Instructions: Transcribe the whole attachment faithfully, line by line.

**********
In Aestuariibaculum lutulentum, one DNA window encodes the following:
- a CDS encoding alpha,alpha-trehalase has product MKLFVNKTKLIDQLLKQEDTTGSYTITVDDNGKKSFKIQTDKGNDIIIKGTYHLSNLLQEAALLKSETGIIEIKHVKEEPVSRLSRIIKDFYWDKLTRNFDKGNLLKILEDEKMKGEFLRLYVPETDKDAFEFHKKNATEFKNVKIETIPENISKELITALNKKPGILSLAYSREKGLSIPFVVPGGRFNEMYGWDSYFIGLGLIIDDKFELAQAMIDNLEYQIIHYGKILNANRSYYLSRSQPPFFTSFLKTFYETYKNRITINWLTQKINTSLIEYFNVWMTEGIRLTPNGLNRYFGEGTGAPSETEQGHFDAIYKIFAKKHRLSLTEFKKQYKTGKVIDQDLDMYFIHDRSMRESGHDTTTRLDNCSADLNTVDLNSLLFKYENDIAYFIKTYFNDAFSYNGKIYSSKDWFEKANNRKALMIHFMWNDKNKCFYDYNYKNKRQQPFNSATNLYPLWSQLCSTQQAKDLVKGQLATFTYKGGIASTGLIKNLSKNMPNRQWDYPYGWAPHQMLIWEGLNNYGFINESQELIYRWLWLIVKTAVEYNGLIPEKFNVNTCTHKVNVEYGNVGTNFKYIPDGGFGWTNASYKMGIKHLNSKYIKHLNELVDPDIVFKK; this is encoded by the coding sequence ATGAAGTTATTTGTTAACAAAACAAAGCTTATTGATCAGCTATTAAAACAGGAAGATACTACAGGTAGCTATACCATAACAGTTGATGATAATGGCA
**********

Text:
In Aestuariibaculum lutulentum, one DNA window encodes the following:
- a CDS encoding alpha,alpha-trehalase has product MKLFVNKTKLIDQLLKQEDTTGSYTITVDDNGKKSFKIQTDKGNDIIIKGTYHLSNLLQEAALLKSETGIIEIKHVKEEPVSRLSRIIKDFYWDKLTRNFDKGNLLKILEDEKMKGEFLRLYVPETDKDAFEFHKKNATEFKNVKIETIPENISKELITALNKKPGILSLAYSREKGLSIPFVVPGGRFNEMYGWDSYFIGLGLIIDDKFELAQAMIDNLEYQIIHYGKILNANRSYYLSRSQPPFFTSFLKTFYETYKNRITINWLTQKINTSLIEYFNVWMTEGIRLTPNGLNRYFGEGTGAPSETEQGHFDAIYKIFAKKHRLSLTEFKKQYKTGKVIDQDLDMYFIHDRSMRESGHDTTTRLDNCSADLNTVDLNSLLFKYENDIAYFIKTYFNDAFSYNGKIYSSKDWFEKANNRKALMIHFMWNDKNKCFYDYNYKNKRQQPFNSATNLYPLWSQLCSTQQAKDLVKGQLATFTYKGGIASTGLIKNLSKNMPNRQWDYPYGWAPHQMLIWEGLNNYGFINESQELIYRWLWLIVKTAVEYNGLIPEKFNVNTCTHKVNVEYGNVGTNFKYIPDGGFGWTNASYKMGIKHLNSKYIKHLNELVDPDIVFKK; this is encoded by the coding sequence ATGAAGTTATTTGTTAACAAAACAAAGCTTATTGATCAGCTATTAAAACAGGAAGATACTACAGGTAGCTATACCATAACAGTTGATGATAATGGCA